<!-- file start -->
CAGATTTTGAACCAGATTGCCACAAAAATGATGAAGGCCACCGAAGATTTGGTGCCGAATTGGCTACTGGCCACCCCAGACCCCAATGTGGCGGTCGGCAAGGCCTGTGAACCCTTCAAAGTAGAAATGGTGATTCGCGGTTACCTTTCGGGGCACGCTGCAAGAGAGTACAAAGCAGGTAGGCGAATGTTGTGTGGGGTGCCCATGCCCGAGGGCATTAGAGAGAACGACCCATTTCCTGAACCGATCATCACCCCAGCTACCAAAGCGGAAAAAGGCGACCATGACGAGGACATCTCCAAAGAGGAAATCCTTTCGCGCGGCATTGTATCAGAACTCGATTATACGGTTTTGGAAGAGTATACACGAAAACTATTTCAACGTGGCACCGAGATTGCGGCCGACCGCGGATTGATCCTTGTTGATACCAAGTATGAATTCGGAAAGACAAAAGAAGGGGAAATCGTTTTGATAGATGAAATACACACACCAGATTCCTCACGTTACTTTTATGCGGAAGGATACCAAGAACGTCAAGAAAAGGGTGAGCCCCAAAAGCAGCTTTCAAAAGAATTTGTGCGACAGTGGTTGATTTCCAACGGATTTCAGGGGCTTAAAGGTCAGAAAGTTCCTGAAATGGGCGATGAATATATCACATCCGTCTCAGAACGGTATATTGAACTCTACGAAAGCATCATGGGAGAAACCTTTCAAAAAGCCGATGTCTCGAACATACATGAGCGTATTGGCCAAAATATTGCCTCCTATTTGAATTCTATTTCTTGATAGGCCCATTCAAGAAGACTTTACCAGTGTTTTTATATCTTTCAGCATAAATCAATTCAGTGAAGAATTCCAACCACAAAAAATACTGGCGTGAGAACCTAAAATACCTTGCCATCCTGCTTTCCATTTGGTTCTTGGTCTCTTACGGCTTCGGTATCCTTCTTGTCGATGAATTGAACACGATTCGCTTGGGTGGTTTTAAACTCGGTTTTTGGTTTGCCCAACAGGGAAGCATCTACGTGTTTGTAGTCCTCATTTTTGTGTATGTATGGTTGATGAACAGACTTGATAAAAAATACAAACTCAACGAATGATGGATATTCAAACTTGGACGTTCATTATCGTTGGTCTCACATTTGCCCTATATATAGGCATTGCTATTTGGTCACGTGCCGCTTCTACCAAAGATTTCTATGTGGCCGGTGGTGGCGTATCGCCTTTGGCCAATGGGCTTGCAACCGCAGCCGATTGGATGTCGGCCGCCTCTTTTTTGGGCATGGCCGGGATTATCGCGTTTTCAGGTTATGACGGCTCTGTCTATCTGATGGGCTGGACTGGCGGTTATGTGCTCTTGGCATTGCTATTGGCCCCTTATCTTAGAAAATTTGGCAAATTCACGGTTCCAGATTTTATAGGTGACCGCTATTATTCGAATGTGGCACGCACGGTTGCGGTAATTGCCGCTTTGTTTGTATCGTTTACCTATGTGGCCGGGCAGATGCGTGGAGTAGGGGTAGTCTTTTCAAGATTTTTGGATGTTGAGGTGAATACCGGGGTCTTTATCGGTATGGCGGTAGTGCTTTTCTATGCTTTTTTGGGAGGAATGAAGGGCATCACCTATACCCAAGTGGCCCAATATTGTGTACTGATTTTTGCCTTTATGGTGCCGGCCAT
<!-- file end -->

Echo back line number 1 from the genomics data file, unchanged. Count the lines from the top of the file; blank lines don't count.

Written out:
CAGATTTTGAACCAGATTGCCACAAAAATGATGAAGGCCACCGAAGATTTGGTGCCGAATTGGCTACTGGCCACCCCAGACCCCAATGTGGCGGTCGGCAAGGCCTGTGAACCCTTCAAAGTAGAAATGGTGATTCGCGGTTACCTTTCGGGGCACGCTGCAAGAGAGTACAAAGCAGGTAGGCGAATGTTGTGTGGGGTGCCCATGCCCGAGGGCATTAGAGAGAACGACCCATTTCCTGAACCGATCATCACCCCAGCTACCAAAGCGGAAAAAGGCGACCATGACGAGGACATCTCCAAAGAGGAAATCCTTTCGCGCGGCATTGTATCAGAACTCGATTATACGGTTTTGGAAGAGTATACACGAAAACTATTTCAACGTGGCACCGAGATTGCGGCCGACCGCGGATTGATCCTTGTTGATACCAAGTATGAATTCGGAAAGACAAAAGAAGGGGAAATCGTTTTGATAGATGAAATACACACACCAGATTCCTCACGTTACTTTTATGCGGAAGGATACCAAGAACGTCAAGAAAAGGGTGAGCCCCAAAAGCAGCTTTCAAAAGAATTTGTGCGACAGTGGTTGATTTCCAACGGATTTCAGGGGCTTAAAGGTCAGAAAGTTCCTGAAATGGGCGATGAATATATCACATCCGTCTCAGAACGGTATATTGAACTCTACGAAAGCATCATGGGAGAAACCTTTCAAAAAGCCGATGTCTCGAACATACATGAGCGTATTGGCCAAAATATTGCCTCCTATTTGAATTCTATTTCTTGATAGGCCCATTCAAGAAGACTTTACCAGTGTTTTTATATCTTTCAGCATAAATCAATTCAGTGAAGAATTCCAACCACAAAAAATACTGGCGTGAGAACCTAAAATACCTTGCCATCCTGCTTTCCATTTGGTTCTTGGTCTCTTACGGCTTCGGTATCCTTCTTGTCGATGAATTGAACACGATTCGCTTGGGTGGTTTTAAACTCGGTTTTTGGTTTGCCCAACAGGGAAGCATCTACGTGTTTGTAGTCCTCATTTTTGTGTATGTATGGTTGATGAACAGACTTGATAAAAAATACAAACTCAACGAATGATGGATATTCAAACTTGGACGTTCATTATCGTTGGTCTCACATTTGCCCTATATATAGGCATTGCTATTTGGTCACGTGCCGCTTCTACCAAAGATTTCTATGTGGCCGGTGGTGGCGTATCGCCTTTGGCCAATGGGCTTGCAACCGCAGCCGATTGGATGTCGGCCGCCTCTTTTTTGGGCATGGCCGGGATTATCGCGTTTTCAGGTTATGACGGCTCTGTCTATCTGATGGGCTGGACTGGCGGTTATGTGCTCTTGGCATTGCTATTGGCCCCTTATCTTAGAAAATTTGGCAAATTCACGGTTCCAGATTTTATAGGTGACCGCTATTATTCGAATGTGGCACGCACGGTTGCGGTAATTGCCGCTTTGTTTGTATCGTTTACCTATGTGGCCGGGCAGATGCGTGGAGTAGGGGTAGTCTTTTCAAGATTTTTGGATGTTGAGGTGAATACCGGGGTCTTTATCGGTATGGCGGTAGTGCTTTTCTATGCTTTTTTGGGAGGAATGAAGGGCATCACCTATACCCAAGTGGCCCAATATTGTGTACTGATTTTTGCCTTTATGGTGCCGGCCAT